Minnie
  2. Neat idea Erica! My kiddos are still in elementary. One of them, however, is convinced that his future lies somewhere in the Amazon. We’d love to do something like this in the coming years to get him/them thinking more in depth on their futures. I’ll share this with our co-op.

  3. This is a great idea, thanks so much for sharing. My oldest is in 5th grade and the idea of having her think and research about her future is perfect. She talks a lot about what she would like to do, but this is a good way for her to really explore is that is what she would like to do. I will certainly share this one too.

    Tracy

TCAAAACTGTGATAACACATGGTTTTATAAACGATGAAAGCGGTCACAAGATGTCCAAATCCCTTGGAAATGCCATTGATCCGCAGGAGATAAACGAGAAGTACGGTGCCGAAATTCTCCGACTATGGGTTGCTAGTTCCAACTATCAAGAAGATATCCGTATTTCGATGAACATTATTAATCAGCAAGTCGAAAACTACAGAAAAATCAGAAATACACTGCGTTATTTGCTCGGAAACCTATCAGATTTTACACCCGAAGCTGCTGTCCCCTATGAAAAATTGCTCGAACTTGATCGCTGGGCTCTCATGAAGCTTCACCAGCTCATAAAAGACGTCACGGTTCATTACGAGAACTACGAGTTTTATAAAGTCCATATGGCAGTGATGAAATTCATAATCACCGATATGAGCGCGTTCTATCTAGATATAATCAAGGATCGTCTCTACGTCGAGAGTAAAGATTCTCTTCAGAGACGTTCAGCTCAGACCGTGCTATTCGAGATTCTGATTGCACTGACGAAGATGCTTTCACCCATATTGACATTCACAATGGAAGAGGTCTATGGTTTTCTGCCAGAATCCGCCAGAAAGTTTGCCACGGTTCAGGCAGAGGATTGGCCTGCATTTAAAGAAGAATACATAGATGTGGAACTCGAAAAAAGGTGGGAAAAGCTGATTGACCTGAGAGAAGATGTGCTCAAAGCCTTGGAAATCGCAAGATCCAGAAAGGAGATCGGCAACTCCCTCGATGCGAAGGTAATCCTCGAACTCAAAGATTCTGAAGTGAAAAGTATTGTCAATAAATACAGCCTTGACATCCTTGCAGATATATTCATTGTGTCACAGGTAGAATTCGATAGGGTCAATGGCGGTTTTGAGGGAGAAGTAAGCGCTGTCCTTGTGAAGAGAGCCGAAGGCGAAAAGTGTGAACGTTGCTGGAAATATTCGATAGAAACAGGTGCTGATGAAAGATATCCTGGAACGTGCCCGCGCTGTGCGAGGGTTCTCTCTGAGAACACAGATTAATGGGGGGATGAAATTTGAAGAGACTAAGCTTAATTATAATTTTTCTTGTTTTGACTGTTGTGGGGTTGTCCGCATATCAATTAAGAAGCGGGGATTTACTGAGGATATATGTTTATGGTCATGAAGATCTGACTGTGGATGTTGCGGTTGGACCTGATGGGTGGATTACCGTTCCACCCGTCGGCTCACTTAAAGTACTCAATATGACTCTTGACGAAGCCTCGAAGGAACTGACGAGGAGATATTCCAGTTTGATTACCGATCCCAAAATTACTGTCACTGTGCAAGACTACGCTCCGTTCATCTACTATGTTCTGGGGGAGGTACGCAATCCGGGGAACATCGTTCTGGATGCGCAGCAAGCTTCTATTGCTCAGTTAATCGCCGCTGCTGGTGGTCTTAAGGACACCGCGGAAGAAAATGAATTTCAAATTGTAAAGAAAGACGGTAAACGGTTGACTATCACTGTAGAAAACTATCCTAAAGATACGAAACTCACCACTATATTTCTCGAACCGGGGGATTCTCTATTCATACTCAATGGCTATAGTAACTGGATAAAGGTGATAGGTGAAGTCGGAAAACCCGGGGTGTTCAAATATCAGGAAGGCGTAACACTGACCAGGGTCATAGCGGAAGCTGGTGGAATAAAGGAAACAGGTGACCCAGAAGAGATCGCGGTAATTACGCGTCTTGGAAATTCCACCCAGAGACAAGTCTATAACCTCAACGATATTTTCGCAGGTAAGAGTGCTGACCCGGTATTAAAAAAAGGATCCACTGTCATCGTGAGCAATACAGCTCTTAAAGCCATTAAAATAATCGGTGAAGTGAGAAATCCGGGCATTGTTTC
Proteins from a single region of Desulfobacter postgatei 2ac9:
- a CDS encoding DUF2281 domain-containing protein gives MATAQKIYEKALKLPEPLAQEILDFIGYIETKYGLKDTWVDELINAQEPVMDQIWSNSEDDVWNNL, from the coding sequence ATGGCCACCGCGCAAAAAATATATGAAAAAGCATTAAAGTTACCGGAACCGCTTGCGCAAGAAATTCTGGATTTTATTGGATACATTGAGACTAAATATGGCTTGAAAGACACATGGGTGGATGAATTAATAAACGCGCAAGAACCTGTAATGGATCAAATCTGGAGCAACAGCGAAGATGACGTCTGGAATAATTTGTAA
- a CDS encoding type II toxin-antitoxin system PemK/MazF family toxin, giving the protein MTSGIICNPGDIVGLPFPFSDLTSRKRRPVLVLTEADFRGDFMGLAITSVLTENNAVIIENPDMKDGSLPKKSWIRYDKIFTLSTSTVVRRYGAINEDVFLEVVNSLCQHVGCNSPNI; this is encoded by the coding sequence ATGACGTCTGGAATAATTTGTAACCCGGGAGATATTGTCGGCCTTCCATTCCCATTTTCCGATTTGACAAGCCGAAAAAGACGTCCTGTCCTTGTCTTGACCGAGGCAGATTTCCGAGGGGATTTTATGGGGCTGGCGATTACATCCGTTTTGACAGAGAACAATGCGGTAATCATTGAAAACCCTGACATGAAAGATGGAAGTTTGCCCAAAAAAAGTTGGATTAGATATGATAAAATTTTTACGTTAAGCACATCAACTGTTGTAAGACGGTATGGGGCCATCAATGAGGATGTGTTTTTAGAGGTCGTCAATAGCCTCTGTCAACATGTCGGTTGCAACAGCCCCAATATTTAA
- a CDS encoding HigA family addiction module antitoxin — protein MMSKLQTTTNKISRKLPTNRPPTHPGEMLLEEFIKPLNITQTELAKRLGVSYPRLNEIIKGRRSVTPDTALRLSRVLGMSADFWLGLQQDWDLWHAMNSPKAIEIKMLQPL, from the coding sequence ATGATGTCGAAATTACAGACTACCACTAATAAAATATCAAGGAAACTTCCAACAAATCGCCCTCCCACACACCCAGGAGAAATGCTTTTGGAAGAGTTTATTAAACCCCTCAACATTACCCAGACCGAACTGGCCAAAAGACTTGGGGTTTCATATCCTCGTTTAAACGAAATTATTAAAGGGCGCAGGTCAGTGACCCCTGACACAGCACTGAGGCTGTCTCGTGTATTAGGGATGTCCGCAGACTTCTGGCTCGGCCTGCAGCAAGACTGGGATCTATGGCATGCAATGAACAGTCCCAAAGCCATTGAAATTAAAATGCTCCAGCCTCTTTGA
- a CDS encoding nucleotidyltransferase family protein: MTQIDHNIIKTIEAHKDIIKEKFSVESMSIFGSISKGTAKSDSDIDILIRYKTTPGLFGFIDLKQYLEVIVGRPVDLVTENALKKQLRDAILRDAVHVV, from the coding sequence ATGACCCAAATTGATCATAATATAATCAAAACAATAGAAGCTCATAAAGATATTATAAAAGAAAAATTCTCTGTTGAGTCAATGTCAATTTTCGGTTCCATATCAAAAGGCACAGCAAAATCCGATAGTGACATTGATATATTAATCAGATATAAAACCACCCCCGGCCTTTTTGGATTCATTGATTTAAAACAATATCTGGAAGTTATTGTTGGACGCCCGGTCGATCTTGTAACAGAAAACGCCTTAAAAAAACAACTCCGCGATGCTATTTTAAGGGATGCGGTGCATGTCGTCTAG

4. Great idea! I’m just following this blog for now because homeschooling is an option I’m seriously considering for when my son is old enough, even though it’ll be awhile because he’s not due until this summer. But since veterinarian is one of her options, something she might want to look into when she’s a little older is seeing if she can do some volunteer work at a local clinic. I also wanted to be a veterinarian for quite awhile, and was able to do a summer program where I was able to assist the vets and also work in the boarding kennel there when I was 15. It was a great program–aside from helping to care for the dogs and cats that were being boarded, I was able to assist with some surgeries, and even give the shots on occasion! I’m very needle-phobic myself, but learned that it’s not so bad when you’re giving the shots instead of receiving them. I did ultimately decide after that summer not to pursue that career path, because it was very emotionally difficult for me to witness things like sick pets being put to sleep, and the birth of a litter of puppies where several of them didn’t make it, and I didn’t think I’d be able to handle that on a daily basis. But it did push me to start re-evaluating my future career choices well before starting the college application process, and I’ve never regretted my “job” for that summer.